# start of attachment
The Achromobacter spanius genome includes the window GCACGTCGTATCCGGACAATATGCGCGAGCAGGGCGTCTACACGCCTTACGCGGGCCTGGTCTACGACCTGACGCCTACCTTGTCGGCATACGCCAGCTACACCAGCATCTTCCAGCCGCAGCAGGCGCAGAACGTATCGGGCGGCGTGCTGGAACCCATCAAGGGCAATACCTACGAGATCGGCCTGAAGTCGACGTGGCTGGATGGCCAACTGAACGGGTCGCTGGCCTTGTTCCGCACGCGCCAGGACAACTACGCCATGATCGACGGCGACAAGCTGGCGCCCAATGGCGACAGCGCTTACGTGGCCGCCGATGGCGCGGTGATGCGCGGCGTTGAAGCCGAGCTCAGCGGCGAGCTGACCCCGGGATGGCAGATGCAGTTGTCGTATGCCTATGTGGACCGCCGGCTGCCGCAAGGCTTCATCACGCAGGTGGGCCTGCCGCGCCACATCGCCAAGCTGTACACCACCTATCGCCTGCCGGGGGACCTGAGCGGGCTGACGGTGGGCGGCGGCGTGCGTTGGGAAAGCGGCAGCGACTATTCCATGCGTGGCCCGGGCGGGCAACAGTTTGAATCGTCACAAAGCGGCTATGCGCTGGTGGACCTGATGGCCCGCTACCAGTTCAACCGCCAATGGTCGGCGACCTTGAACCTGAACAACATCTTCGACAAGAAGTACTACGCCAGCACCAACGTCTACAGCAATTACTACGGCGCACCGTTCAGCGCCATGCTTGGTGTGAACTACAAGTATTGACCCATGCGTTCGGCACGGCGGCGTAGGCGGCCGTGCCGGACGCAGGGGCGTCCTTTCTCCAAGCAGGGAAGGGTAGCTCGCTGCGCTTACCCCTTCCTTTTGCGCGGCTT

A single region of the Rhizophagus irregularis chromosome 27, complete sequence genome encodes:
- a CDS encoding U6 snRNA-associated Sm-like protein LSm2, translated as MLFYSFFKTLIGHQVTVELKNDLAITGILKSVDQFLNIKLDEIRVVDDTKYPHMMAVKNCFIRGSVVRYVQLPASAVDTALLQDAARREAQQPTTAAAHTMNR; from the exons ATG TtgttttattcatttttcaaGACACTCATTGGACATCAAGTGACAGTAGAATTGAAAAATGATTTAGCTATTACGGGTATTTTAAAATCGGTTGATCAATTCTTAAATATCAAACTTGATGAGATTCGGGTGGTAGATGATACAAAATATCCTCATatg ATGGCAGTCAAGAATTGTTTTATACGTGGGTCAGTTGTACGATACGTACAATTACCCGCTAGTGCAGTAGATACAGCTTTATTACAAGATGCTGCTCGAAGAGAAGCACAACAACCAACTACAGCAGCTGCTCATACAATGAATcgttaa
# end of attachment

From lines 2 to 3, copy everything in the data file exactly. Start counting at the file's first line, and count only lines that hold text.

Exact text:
A single region of the Rhizophagus irregularis chromosome 27, complete sequence genome encodes:
- a CDS encoding U6 snRNA-associated Sm-like protein LSm2, translated as MLFYSFFKTLIGHQVTVELKNDLAITGILKSVDQFLNIKLDEIRVVDDTKYPHMMAVKNCFIRGSVVRYVQLPASAVDTALLQDAARREAQQPTTAAAHTMNR; from the exons ATG TtgttttattcatttttcaaGACACTCATTGGACATCAAGTGACAGTAGAATTGAAAAATGATTTAGCTATTACGGGTATTTTAAAATCGGTTGATCAATTCTTAAATATCAAACTTGATGAGATTCGGGTGGTAGATGATACAAAATATCCTCATatg ATGGCAGTCAAGAATTGTTTTATACGTGGGTCAGTTGTACGATACGTACAATTACCCGCTAGTGCAGTAGATACAGCTTTATTACAAGATGCTGCTCGAAGAGAAGCACAACAACCAACTACAGCAGCTGCTCATACAATGAATcgttaa